Sunday, August 13, 2006

Photography: Are you a professional?

Check out this great diatribe on photography's vanishing middle-class on The Strobist. It reminded me of a short story I heard. All true.

A "professional" (sarcastic quotes justified at the end of the story) "photographer" (heh) visits a professional camera shop. She talks about a problem with her pictures that she cannot figure out the cause of and needs help. The consultant asks if she has her pictures with her. She pulls out a Wal-Mart envelope (making the consultant cringe a little) and fans out the pictures.

Thoughts go to a flash sync problem, or something blocking the flash. Shadows cast on the subjects as if she was standing in front of the flash. Was there a hood on the lens? No. Didn't look like a strap. Well, let's take a look at the camera and double check the settings, see if something got bumped off. She reaches in her small purse (uh oh) and pulls out a tiny Pentax Optio digital camera! This is someone who represented herself as a professional wedding photographer to the poor people who hired her!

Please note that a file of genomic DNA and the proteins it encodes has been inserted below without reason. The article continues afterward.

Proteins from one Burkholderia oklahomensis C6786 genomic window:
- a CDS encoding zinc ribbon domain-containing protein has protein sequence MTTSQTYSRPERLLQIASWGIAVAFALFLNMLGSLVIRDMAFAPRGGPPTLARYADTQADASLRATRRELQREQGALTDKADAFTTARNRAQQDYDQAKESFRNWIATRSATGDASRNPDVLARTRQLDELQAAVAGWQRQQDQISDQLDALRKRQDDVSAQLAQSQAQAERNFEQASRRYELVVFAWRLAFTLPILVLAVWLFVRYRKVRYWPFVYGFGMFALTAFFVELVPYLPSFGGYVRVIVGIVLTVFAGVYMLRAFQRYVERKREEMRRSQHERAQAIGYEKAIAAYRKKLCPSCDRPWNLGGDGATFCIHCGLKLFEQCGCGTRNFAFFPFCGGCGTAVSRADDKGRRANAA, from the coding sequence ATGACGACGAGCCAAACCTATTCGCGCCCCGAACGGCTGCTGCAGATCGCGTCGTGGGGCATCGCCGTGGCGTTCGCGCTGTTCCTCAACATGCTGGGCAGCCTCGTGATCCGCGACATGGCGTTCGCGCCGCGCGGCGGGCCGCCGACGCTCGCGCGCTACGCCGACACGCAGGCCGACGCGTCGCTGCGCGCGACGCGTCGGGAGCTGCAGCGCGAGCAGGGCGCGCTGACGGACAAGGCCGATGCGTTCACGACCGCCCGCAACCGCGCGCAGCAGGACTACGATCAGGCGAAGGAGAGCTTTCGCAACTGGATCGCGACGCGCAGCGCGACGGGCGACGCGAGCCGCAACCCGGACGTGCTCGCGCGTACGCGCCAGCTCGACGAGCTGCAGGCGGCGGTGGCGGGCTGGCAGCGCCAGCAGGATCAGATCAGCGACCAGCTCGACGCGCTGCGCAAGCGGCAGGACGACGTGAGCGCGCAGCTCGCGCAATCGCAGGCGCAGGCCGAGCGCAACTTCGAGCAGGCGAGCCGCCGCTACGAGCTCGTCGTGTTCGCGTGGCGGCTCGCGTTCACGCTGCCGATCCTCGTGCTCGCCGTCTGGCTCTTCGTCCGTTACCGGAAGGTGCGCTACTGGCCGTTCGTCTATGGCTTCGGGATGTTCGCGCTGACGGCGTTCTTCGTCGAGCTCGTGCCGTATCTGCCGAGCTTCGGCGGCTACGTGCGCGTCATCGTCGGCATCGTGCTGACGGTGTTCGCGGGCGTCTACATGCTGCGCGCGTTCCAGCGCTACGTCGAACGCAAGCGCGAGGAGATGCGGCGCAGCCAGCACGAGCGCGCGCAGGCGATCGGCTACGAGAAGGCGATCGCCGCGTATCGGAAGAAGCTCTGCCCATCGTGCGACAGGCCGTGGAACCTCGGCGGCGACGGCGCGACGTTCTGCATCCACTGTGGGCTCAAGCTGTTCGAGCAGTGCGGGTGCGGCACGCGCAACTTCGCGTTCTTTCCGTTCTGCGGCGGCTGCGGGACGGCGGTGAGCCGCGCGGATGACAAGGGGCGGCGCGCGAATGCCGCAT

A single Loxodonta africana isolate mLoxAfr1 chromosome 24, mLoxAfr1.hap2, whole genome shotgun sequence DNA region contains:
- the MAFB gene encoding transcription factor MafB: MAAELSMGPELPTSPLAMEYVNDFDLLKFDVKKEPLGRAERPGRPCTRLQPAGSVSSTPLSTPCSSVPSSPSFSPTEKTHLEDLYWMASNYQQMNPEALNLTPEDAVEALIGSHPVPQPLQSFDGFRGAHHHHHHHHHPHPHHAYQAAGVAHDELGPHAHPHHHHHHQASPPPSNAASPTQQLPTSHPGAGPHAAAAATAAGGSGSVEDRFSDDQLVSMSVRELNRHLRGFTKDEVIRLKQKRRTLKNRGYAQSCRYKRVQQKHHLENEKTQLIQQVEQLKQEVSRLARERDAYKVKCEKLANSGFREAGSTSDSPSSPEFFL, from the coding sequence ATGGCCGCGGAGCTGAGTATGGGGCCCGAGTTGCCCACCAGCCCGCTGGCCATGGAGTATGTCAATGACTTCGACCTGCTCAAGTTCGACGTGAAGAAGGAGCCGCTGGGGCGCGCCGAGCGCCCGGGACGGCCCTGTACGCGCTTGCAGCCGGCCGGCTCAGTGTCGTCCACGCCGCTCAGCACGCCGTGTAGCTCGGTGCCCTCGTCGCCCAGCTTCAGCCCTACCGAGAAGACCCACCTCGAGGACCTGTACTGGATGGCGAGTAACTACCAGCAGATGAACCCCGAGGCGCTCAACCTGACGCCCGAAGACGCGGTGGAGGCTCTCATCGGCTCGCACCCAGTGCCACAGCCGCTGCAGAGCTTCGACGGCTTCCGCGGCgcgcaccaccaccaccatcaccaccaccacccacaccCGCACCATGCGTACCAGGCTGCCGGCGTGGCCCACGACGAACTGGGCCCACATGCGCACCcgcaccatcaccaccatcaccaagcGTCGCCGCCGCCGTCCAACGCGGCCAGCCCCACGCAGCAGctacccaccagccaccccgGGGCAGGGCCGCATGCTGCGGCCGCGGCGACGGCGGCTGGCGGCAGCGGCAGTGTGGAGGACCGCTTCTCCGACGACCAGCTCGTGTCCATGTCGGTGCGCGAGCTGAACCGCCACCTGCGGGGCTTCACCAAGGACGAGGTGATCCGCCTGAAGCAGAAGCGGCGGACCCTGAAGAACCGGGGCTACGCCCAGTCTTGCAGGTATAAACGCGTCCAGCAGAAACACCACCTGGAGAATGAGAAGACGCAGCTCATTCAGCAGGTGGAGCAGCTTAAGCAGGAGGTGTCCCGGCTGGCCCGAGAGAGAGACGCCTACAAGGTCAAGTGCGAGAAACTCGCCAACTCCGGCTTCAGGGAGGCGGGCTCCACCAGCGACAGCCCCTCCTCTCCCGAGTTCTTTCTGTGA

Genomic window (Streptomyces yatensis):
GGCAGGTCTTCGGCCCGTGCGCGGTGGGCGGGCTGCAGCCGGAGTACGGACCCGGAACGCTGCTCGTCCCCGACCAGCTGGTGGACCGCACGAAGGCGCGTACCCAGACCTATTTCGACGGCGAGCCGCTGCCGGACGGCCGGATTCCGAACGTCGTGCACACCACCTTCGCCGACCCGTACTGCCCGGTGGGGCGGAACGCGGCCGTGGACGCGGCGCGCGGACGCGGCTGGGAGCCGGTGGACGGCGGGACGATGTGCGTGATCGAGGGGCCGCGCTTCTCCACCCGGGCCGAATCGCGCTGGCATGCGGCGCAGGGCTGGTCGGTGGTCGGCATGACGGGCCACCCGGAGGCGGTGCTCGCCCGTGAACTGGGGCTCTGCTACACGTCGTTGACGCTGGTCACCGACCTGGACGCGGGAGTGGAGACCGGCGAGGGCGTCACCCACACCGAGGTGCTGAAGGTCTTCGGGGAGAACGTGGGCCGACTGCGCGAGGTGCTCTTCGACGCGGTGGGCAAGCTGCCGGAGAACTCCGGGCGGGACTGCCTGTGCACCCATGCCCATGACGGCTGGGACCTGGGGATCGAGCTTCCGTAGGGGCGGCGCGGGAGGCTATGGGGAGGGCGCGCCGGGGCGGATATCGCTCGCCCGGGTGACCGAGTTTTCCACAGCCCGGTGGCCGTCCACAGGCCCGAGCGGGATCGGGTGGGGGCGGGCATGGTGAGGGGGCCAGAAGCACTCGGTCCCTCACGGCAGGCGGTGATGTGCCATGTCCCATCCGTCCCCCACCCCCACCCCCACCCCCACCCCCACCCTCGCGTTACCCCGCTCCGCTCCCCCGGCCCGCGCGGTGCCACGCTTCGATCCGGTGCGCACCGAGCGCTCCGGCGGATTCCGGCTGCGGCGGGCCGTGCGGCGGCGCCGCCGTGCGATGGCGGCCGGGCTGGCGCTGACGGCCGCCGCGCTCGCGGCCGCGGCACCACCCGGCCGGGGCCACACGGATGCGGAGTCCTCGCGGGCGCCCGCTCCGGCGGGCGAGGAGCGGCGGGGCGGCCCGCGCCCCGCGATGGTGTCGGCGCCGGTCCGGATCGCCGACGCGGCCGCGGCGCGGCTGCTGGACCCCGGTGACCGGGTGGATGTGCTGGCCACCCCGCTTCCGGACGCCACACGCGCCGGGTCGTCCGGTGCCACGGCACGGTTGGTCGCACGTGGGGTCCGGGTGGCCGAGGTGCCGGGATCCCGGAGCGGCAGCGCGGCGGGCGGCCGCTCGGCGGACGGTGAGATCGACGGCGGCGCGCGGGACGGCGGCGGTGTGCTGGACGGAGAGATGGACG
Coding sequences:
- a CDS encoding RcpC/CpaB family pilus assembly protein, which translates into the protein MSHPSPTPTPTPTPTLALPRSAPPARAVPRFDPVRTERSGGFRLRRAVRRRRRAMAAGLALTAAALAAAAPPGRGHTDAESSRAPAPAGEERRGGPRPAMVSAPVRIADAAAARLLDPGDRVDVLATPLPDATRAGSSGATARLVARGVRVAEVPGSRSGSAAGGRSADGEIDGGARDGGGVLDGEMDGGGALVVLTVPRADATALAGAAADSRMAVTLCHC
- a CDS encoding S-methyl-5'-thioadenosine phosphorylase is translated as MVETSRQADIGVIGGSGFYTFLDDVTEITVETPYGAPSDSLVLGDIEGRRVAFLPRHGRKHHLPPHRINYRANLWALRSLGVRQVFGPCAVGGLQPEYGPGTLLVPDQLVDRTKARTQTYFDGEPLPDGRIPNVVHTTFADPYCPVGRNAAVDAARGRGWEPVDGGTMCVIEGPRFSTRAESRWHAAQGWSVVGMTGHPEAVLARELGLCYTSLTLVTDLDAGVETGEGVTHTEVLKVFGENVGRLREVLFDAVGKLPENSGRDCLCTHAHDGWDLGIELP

The solution to her problems? Stop taking pictures as a professional. Now, if she had a portfolio showing some creative work she's done with her 'toy' digital camera, terrific. I would love to see those pictures, and there are people who would hire her in order to achieve that look.

In my previous post (yes, it's been awhile) I talked about how the chase of equipment stalls your creativity. But when you represent yourself as a professional photographer for hire, you need at least the minimum amount of equipment to achieve what your clients are looking for. Some photographers can use the bare minimum. Check out Callie Lipkin's Holga weddings. She's achieving the look that her clients expect, and doing it with the bare minimum requirement for her look: a $25 toy camera.

The lesson? A friend had a great observation that just because you can print your own business cards that say "Photographer" on them, does not make you a professional. It's how you represent yourself.

Do you have any horror stories derived from "professional" photographers?

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